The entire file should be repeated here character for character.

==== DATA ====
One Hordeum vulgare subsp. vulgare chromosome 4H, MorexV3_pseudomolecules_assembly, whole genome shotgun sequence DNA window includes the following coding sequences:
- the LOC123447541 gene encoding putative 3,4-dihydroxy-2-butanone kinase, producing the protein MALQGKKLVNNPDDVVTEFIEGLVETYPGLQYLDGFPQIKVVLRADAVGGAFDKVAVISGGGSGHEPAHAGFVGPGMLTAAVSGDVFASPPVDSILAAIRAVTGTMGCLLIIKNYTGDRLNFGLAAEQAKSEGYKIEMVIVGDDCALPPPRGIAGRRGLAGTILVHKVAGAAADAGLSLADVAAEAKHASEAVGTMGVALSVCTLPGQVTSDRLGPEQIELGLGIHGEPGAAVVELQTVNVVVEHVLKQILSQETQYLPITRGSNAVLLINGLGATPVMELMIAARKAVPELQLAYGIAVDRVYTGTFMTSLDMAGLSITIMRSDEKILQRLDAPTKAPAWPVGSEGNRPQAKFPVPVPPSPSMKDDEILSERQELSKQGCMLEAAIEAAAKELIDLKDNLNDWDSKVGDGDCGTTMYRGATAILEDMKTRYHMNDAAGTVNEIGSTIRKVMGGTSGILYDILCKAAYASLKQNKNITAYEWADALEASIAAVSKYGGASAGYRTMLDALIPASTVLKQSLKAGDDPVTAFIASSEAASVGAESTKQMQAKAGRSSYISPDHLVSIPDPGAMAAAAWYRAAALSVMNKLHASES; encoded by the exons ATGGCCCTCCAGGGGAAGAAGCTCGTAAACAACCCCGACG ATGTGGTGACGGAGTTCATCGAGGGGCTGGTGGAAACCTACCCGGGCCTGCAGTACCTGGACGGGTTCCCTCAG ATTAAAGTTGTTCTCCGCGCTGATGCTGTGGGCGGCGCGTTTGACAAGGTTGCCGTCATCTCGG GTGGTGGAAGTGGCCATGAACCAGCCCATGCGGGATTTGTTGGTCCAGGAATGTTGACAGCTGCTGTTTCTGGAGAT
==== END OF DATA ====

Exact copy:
One Hordeum vulgare subsp. vulgare chromosome 4H, MorexV3_pseudomolecules_assembly, whole genome shotgun sequence DNA window includes the following coding sequences:
- the LOC123447541 gene encoding putative 3,4-dihydroxy-2-butanone kinase, producing the protein MALQGKKLVNNPDDVVTEFIEGLVETYPGLQYLDGFPQIKVVLRADAVGGAFDKVAVISGGGSGHEPAHAGFVGPGMLTAAVSGDVFASPPVDSILAAIRAVTGTMGCLLIIKNYTGDRLNFGLAAEQAKSEGYKIEMVIVGDDCALPPPRGIAGRRGLAGTILVHKVAGAAADAGLSLADVAAEAKHASEAVGTMGVALSVCTLPGQVTSDRLGPEQIELGLGIHGEPGAAVVELQTVNVVVEHVLKQILSQETQYLPITRGSNAVLLINGLGATPVMELMIAARKAVPELQLAYGIAVDRVYTGTFMTSLDMAGLSITIMRSDEKILQRLDAPTKAPAWPVGSEGNRPQAKFPVPVPPSPSMKDDEILSERQELSKQGCMLEAAIEAAAKELIDLKDNLNDWDSKVGDGDCGTTMYRGATAILEDMKTRYHMNDAAGTVNEIGSTIRKVMGGTSGILYDILCKAAYASLKQNKNITAYEWADALEASIAAVSKYGGASAGYRTMLDALIPASTVLKQSLKAGDDPVTAFIASSEAASVGAESTKQMQAKAGRSSYISPDHLVSIPDPGAMAAAAWYRAAALSVMNKLHASES; encoded by the exons ATGGCCCTCCAGGGGAAGAAGCTCGTAAACAACCCCGACG ATGTGGTGACGGAGTTCATCGAGGGGCTGGTGGAAACCTACCCGGGCCTGCAGTACCTGGACGGGTTCCCTCAG ATTAAAGTTGTTCTCCGCGCTGATGCTGTGGGCGGCGCGTTTGACAAGGTTGCCGTCATCTCGG GTGGTGGAAGTGGCCATGAACCAGCCCATGCGGGATTTGTTGGTCCAGGAATGTTGACAGCTGCTGTTTCTGGAGAT